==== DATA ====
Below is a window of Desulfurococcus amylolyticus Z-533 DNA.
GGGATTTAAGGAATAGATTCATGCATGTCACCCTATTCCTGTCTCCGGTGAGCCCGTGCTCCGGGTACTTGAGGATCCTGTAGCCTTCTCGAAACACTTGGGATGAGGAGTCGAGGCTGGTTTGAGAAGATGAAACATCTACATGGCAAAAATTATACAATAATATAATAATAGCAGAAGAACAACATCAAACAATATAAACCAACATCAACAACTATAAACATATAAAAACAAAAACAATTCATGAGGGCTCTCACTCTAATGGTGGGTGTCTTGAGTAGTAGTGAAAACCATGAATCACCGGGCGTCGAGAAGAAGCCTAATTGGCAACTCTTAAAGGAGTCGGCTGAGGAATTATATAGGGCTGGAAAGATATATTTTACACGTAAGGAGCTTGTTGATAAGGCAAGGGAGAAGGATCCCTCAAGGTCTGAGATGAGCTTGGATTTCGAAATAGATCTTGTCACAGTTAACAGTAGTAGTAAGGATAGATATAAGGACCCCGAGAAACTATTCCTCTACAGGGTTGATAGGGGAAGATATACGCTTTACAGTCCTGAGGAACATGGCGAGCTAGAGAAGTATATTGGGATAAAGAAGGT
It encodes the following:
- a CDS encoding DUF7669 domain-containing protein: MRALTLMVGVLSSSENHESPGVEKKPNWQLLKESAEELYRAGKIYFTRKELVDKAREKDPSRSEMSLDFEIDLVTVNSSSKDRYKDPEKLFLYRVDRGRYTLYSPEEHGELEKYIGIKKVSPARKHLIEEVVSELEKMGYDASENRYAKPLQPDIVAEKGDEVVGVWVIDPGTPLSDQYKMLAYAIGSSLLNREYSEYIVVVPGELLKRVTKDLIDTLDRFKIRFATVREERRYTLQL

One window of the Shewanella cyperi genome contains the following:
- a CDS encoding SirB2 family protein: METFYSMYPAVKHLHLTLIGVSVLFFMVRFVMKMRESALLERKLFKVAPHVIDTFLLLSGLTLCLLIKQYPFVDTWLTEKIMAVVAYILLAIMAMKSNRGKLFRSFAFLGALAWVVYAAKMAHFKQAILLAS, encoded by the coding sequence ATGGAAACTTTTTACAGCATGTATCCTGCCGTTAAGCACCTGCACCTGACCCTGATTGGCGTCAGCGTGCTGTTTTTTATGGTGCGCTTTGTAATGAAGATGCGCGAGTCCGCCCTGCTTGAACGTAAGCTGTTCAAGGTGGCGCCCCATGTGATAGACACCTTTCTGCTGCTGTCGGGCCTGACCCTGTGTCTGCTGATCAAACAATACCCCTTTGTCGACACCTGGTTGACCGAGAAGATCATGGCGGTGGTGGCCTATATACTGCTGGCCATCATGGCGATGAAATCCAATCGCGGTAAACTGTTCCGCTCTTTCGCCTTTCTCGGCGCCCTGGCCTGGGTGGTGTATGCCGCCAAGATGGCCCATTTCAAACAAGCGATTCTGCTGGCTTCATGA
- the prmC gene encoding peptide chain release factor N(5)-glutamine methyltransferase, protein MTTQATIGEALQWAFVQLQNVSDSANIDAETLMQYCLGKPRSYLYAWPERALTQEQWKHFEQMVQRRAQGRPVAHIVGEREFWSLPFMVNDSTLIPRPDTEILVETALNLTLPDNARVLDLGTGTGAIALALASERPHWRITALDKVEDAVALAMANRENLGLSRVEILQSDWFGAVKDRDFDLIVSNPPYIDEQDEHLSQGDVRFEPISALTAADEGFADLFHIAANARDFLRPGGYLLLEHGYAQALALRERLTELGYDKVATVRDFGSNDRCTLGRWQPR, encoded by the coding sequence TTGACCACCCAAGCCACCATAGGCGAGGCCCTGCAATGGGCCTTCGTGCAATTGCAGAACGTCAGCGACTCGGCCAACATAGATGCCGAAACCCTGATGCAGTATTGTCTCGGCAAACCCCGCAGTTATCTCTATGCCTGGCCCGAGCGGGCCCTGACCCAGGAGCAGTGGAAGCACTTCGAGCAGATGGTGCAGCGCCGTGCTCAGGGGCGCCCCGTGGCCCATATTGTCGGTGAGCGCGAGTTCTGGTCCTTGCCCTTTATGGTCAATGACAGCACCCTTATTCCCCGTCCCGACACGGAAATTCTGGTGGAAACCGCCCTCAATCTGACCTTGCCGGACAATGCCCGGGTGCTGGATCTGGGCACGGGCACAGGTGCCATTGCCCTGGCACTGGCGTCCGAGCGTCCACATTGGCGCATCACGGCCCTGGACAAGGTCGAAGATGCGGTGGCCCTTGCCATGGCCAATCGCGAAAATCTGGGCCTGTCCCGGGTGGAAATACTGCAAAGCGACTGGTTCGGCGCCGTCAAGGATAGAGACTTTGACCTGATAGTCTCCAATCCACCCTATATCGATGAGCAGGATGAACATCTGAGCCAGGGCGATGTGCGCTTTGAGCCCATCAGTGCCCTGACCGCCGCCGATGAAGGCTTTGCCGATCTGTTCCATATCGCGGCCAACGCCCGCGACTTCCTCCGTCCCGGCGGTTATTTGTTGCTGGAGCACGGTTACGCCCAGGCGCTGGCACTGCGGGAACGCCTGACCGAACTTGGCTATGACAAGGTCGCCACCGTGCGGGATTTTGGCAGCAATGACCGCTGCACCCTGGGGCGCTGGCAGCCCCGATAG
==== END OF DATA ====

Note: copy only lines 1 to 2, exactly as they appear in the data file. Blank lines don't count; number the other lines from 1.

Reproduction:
Below is a window of Desulfurococcus amylolyticus Z-533 DNA.
GGGATTTAAGGAATAGATTCATGCATGTCACCCTATTCCTGTCTCCGGTGAGCCCGTGCTCCGGGTACTTGAGGATCCTGTAGCCTTCTCGAAACACTTGGGATGAGGAGTCGAGGCTGGTTTGAGAAGATGAAACATCTACATGGCAAAAATTATACAATAATATAATAATAGCAGAAGAACAACATCAAACAATATAAACCAACATCAACAACTATAAACATATAAAAACAAAAACAATTCATGAGGGCTCTCACTCTAATGGTGGGTGTCTTGAGTAGTAGTGAAAACCATGAATCACCGGGCGTCGAGAAGAAGCCTAATTGGCAACTCTTAAAGGAGTCGGCTGAGGAATTATATAGGGCTGGAAAGATATATTTTACACGTAAGGAGCTTGTTGATAAGGCAAGGGAGAAGGATCCCTCAAGGTCTGAGATGAGCTTGGATTTCGAAATAGATCTTGTCACAGTTAACAGTAGTAGTAAGGATAGATATAAGGACCCCGAGAAACTATTCCTCTACAGGGTTGATAGGGGAAGATATACGCTTTACAGTCCTGAGGAACATGGCGAGCTAGAGAAGTATATTGGGATAAAGAAGGT